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Washburn: Renewals Unfair

Times Staff Writer

The Angels could renew the contracts of three key players today, the end result of a negotiating strategy that ace Jarrod Washburn suggested could eventually backfire on the team.

The Angels agreed Saturday to one-year contracts with relievers Ben Weber ($375,000) and Scot Shields ($305,000). They have issued final offers to shortstop David Eckstein, pitcher John Lackey and utilityman Shawn Wooten and plan to renew their contracts this morning, barring the last-minute acceptance of a final offer.

“We definitely wouldn’t have won the World Series without them,” Washburn said. “It’s the club’s decision. If they want to treat them unfairly, that’s their decision. The players can’t do anything about it, but I don’t agree with it.”

The Angels slot players with fewer than three years of major league experience into a rough salary scale, with salaries significantly below what some teams pay outstanding players with limited experience. Essentially, the Angels use their leverage before players can use theirs, when they become eligible for arbitration.

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If a young player cannot agree on contract terms, the Angels renew the contract, subtracting money from the final offer. The Angels renewed Washburn at $350,000 last year, $25,000 less than their final offer.

“People wonder nowadays why players leave for different teams, why players don’t show loyalty,” Washburn said. “Why would you show loyalty when they don’t treat you well while you’re young?”

The Angels also agreed to one-year contracts with infielder Alfredo Amezaga, outfielder Nathan Haynes and pitcher Mark Lukasiewicz.

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In his forthcoming book, New York Yankee pitcher David Wells estimates that 25% to 40% of major league players use steroids. Angel pitcher Kevin Appier said he believed the low end of Wells’ estimate might be realistic.

“The 40% is high,” Appier said. “But 25% would be close.”

The players’ union and major league owners last year agreed to a steroid testing program. Players will be tested during this season for survey purposes, but a program that includes counseling and punishment for offenders will be implemented next year only if 5% of players test positive for steroids during in-season testing this year.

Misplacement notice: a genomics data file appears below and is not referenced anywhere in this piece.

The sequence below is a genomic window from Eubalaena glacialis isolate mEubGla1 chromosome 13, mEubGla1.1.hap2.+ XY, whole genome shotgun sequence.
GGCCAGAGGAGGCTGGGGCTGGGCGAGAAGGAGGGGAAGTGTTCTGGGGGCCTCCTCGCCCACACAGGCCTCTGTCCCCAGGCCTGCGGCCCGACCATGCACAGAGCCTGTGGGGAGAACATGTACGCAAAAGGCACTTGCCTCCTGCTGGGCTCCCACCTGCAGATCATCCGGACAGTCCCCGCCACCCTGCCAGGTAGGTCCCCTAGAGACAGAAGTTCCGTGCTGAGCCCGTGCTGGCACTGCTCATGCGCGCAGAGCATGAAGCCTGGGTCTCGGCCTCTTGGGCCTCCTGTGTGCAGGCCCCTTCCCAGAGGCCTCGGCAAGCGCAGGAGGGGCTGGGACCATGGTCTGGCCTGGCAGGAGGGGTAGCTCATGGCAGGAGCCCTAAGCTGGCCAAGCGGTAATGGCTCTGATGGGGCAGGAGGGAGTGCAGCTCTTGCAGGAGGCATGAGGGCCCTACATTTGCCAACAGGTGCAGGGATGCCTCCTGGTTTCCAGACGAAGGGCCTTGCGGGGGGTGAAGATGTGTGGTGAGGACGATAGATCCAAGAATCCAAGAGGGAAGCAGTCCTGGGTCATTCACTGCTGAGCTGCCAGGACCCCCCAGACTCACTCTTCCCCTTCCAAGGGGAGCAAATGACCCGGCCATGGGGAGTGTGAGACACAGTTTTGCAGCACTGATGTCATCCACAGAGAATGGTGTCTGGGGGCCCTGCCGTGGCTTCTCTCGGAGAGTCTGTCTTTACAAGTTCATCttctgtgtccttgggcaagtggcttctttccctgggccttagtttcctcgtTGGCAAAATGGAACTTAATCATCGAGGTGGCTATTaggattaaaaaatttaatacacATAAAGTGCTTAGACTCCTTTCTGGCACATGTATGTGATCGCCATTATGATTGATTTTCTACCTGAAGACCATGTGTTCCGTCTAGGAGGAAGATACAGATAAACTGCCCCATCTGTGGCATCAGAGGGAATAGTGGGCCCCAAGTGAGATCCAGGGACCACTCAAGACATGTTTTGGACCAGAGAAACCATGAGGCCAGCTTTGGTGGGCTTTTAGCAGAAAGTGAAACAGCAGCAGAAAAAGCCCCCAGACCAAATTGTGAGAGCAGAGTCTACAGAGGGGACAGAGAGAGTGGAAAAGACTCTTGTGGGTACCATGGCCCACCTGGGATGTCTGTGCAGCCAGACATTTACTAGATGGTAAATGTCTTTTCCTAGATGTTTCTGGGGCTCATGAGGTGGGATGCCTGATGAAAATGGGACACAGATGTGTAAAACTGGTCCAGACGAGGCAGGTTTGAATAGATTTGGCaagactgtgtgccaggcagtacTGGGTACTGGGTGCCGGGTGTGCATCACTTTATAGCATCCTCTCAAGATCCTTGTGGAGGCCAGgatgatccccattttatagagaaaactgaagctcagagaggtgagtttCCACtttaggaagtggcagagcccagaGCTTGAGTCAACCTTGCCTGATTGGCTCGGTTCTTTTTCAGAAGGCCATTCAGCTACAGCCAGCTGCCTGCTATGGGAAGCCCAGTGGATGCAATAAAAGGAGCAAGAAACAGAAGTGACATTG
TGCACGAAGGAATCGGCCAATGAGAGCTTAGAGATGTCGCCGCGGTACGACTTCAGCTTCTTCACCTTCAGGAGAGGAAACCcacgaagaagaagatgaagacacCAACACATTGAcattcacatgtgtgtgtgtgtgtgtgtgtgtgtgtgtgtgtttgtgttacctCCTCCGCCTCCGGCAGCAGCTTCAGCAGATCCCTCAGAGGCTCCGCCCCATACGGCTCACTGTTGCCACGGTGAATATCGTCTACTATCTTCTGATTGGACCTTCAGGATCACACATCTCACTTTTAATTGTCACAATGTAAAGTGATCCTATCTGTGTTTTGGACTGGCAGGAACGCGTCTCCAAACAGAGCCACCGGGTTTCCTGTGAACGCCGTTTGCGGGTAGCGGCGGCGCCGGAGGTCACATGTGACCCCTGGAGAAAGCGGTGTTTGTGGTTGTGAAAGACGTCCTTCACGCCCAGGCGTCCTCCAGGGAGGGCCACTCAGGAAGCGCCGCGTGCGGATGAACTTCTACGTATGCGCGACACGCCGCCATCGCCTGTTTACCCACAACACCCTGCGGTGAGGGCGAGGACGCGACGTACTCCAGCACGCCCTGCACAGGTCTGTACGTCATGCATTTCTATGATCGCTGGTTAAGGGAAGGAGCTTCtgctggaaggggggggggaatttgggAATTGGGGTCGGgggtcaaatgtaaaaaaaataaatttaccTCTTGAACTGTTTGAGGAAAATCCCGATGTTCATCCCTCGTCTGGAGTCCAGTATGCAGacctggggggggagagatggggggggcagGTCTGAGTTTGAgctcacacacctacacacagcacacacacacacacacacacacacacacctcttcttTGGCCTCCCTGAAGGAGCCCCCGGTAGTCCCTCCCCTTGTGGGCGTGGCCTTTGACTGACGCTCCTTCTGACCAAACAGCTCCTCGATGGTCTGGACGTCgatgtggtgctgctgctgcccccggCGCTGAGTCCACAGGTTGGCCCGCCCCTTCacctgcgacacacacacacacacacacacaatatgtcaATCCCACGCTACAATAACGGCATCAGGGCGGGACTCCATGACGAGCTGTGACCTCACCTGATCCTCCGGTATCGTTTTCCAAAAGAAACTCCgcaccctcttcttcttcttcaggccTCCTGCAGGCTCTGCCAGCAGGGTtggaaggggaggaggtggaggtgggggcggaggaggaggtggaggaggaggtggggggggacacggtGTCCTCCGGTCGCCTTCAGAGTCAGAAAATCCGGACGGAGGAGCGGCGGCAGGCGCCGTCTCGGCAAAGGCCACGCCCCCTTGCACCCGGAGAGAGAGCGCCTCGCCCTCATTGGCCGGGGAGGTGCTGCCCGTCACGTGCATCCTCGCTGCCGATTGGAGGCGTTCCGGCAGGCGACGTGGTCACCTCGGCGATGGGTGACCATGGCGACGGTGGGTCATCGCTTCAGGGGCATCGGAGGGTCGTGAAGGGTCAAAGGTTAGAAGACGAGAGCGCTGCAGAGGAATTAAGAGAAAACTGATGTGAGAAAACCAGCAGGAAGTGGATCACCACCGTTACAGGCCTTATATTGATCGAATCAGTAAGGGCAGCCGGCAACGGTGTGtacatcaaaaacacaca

“I’m not thrilled about the 5% rule,” Appier said. “If one guy tests positive, it’s a problem.”

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Appier said he would prefer an immediate program of random, year-round testing that would dissuade players from off-season steroid use. However, he said, he is not disappointed by the restrictions of the pilot program.

“I wouldn’t say I’m disappointed,” he said. “At least we have one.”

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Add Appier: If 25% of players do use steroids, an even distribution would mean that six of his teammates are users, but Appier said he saw no such evidence among the Angels. “No, not here,” he said.

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Washburn pitched two scoreless innings and phenom Francisco Rodriguez threw one perfect inning in the spring debut for each, in the Angels’ 6-4 loss to the San Francisco Giants. Barry Bonds batted twice, flying out against prospect Chris Bootcheck and drawing a five-pitch walk against Washburn.

The Scottsdale Stadium crowd booed Washburn, who insisted he had no intention of walking Bonds. In the World Series, the Angels walked Bonds 13 times.

“I’d boo me too, throwing balls like that,” Washburn said. “The only thing I was trying to do was throw strikes. I didn’t care if he hit it 1,000 feet.”

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